Rose throws Norman's credit card into the trash? Oh wow, someone saw her and turned out to be a junkie, who (as well as the card) got traced back to Norman!
Rose talks to an employee about getting a ticket? That employee remembers where she wanted to go, and called Norman!
The very first person Norman takes note of in a new city? Whaddaya know, he helped Rose!
Read more ›
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5.0 out of 5 stars book Feb. 23 2014
Format:Mass Market Paperback|Verified Purchase
very good book and excellent story the most interesting that I've read so long I recommand it to all my friends
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By Katy Andrews TOP 1000 REVIEWER
Format:Kindle Edition
This is a book I have revisited from first reading it about 15 years ago.
I enjoyed it more this time around and I think I maybe understood it more from being older.
It isn't a traditional horror story but it is an emotionally charged book that kept me turning pages.
You feel for Rose and want her to escape the clutches of her abusive cop husband Norman.
I agree with others that it becomes a little confusing when she enters the painting but I liked that bit, it kept me wondering.
Maybe the end is predictable, but still good in it's delivery.
As one who is not overly keen on SK novels this one surprised me in it's enjoyment.
I struggled through the novel "It" when it was first published in 1986 and it took me a long time to read any other of his novels because I loathed "It" so much.
I think this is worth a read for sure.
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1 of 2 people found the following review helpful
5.0 out of 5 stars Overview of Rose Madder April 17 2004
Format:Mass Market Paperback
Susan Maze
Book Review-Rose Madder

I really enjoyed reading the book Rose Madder written by Stephen King. In Rose Madder the main character Rose, has been abused and tortured physically and sexually for many years. She wakes up out of her dream world and decides to change her life; all it took was one drop of blood.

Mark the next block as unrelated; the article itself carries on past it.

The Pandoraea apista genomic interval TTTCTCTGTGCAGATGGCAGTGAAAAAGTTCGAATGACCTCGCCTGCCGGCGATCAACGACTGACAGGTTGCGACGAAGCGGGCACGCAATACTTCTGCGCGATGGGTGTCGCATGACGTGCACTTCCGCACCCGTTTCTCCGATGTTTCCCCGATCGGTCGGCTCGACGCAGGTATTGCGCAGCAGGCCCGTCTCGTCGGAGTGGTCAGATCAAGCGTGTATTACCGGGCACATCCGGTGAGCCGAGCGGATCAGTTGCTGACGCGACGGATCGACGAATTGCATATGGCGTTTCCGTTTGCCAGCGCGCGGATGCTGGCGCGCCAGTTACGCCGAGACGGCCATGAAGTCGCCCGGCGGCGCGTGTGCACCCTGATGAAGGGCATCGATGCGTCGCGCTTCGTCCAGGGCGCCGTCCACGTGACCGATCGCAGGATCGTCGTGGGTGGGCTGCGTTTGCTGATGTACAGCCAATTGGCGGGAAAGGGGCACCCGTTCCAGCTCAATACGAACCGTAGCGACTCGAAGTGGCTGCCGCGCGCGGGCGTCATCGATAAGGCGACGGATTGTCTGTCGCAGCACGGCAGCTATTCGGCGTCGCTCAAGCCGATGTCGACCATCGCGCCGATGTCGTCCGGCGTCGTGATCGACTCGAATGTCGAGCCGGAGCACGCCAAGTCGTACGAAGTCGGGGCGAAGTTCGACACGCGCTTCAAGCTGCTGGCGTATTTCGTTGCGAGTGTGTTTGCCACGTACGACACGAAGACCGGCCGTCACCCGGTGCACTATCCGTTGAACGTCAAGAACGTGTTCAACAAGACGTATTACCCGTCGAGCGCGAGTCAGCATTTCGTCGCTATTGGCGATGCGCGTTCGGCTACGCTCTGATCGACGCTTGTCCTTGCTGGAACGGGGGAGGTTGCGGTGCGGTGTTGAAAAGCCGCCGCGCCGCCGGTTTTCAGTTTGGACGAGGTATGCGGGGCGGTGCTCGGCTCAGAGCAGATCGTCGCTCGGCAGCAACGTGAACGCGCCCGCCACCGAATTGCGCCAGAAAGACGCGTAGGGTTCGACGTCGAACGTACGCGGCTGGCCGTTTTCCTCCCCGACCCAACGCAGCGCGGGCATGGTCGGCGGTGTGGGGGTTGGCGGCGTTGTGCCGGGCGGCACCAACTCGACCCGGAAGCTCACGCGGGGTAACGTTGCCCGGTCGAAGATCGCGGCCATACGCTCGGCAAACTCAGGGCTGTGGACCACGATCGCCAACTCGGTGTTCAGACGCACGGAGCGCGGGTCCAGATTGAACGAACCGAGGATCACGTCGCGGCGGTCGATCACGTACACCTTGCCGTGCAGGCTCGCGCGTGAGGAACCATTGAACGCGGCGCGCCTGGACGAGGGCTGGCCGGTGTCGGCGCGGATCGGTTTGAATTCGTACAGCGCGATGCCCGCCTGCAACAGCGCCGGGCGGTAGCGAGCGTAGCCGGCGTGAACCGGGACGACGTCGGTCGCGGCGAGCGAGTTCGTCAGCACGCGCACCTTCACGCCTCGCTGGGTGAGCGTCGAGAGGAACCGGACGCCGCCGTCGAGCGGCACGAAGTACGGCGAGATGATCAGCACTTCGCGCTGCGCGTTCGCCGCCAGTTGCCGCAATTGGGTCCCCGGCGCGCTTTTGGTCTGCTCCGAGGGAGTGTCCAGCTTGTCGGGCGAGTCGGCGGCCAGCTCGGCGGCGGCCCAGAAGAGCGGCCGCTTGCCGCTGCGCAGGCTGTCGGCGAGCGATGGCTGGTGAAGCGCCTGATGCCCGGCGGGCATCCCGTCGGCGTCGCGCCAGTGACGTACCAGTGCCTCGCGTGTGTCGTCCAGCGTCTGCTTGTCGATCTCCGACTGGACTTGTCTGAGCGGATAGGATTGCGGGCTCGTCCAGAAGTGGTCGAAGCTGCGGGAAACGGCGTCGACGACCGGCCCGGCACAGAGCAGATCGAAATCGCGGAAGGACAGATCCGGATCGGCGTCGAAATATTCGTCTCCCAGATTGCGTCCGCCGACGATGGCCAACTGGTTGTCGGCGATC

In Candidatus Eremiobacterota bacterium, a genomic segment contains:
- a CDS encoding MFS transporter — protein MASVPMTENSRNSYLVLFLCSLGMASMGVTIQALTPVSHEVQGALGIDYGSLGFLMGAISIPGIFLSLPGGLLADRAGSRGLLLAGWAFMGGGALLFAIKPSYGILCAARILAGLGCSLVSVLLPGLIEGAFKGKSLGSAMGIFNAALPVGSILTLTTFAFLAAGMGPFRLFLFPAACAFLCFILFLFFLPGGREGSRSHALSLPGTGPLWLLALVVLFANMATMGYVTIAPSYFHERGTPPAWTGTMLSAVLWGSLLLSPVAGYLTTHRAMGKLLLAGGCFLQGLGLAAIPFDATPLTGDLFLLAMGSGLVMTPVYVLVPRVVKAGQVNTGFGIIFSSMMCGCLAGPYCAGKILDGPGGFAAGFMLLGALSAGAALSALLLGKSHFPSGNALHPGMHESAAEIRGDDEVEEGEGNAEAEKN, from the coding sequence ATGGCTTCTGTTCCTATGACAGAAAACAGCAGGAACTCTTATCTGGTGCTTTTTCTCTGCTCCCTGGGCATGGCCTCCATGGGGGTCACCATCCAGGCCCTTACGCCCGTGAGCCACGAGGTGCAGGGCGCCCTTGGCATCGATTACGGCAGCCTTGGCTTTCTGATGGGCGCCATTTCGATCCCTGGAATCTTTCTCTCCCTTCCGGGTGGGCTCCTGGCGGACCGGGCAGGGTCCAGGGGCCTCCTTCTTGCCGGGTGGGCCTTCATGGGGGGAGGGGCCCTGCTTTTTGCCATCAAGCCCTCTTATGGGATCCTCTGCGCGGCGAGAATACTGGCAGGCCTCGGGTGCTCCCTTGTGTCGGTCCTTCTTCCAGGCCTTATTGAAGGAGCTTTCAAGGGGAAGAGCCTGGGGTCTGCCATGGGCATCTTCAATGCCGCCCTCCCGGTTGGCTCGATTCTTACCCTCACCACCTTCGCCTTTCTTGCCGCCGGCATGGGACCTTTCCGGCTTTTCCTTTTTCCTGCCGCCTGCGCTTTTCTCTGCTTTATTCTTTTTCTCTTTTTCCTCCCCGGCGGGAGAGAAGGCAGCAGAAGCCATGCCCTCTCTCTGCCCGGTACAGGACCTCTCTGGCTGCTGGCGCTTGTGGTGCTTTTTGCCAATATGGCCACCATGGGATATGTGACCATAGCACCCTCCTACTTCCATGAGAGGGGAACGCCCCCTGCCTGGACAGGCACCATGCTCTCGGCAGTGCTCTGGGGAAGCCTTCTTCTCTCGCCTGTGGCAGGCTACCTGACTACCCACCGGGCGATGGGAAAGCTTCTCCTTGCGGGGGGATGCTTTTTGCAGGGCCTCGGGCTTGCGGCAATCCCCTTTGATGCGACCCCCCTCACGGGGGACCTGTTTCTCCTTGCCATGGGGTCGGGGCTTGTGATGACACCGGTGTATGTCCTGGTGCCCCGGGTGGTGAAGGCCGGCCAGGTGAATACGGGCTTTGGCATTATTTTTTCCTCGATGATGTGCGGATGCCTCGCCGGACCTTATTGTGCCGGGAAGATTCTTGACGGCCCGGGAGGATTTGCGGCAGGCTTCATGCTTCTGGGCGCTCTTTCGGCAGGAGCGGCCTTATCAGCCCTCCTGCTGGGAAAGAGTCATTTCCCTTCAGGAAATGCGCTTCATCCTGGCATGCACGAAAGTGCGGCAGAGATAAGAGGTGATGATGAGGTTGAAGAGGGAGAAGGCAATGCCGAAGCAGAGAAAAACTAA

It was very easy to keep turning the page. King writes as Rose and as her husband, Norman. While writing as Rose he tells of her new life and how she is trying to put it back together, even though her fear of her husband finding her is always first in her mind. While writing as Norman he switches completely to a very deranged man who happens to be a cop with animal like instincts on the hunt for his wife. I felt that King did a great job at switching back and forth between the two personalities.
Once Rose moves on with her life in a new city, with a new job, she finds a painting that seemed to be calling her name. There is a woman in the painting standing on a hill in a rose madder colored robe. She is standing with her back to the viewer. Rose realizes that the painting seems to be changing, getting bigger. She takes the back off of the painting and finds it is filled with different items out of the painting, something is not right. When she wakes up that night the painting has turned in to some kind of gateway into another world. When she entered the painting everything symbolized some past event in her life. King did a wonderful job connecting Rose's life to the painting. The switch between reality and the supernatural world was a huge surprise to me.
Rose is trying to forget about Norman, but his hunt for her has proven successful. She has no other option than to enter the painting and try to hide from him. The beginning of this book is very realistic, but that changes. This book has a very supernatural ending but one that is very enjoyable. I would recommend this book to anyone Stephen King fan or not.
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Most recent customer reviews
5.0 out of 5 stars Awesome
I thought this book was great-all i have to say is the husban got what he deserved what he got
Published on July 13 2004 by Angela Fogel
2.0 out of 5 stars zzzzz in the end
This book started out great, and honestly I would have preferred if king had not attempted to make this a paranormal "thriller" the highlights of the book are the parts... Read more
Published on April 7 2004
3.0 out of 5 stars Could Have Been Better
This book was good but certainly not great. There were moments and potential for greatness, but it never quite reached that crescendo. Read more
Published on March 19 2004
5.0 out of 5 stars A Compelling Story - and very well read
One of my all time favorite stories. In typical King fashion, we get deep into the hearts and minds of the characters. Read more
Published on March 17 2004 by PupRescueG8r
4.0 out of 5 stars Very Intriguing Novel
I David, havn't read this yet, but have read numerous opinions of it. I have read all of SK's novels xcept for 5. IT was my 1st novel & favorite. Read more
Published on March 14 2004 by David T. Melnick
2.0 out of 5 stars Least favorite King Book
I am very surprised at how many people rated this book 5 stars. The first half of the book was good, but the second dropped in a hurry. Read more
Published on Jan. 21 2004 by kdave21
3.0 out of 5 stars Interesting
I feel that Rose Madder is indeed an interesting book. It gets you really involved with the main character Rose and the horrible life she lived until she found a picture in a pawn... Read more
Published on Dec 29 2003 by A. Stevens
5.0 out of 5 stars Combining the modern thriller with mythological justice
The story opens with the heroine, Rose Daniels, huddled against a wall, in terrible pain, suffering a miscarriage from her husband Norman's abuse. Read more
Published on Nov. 11 2003 by Lynn Harnett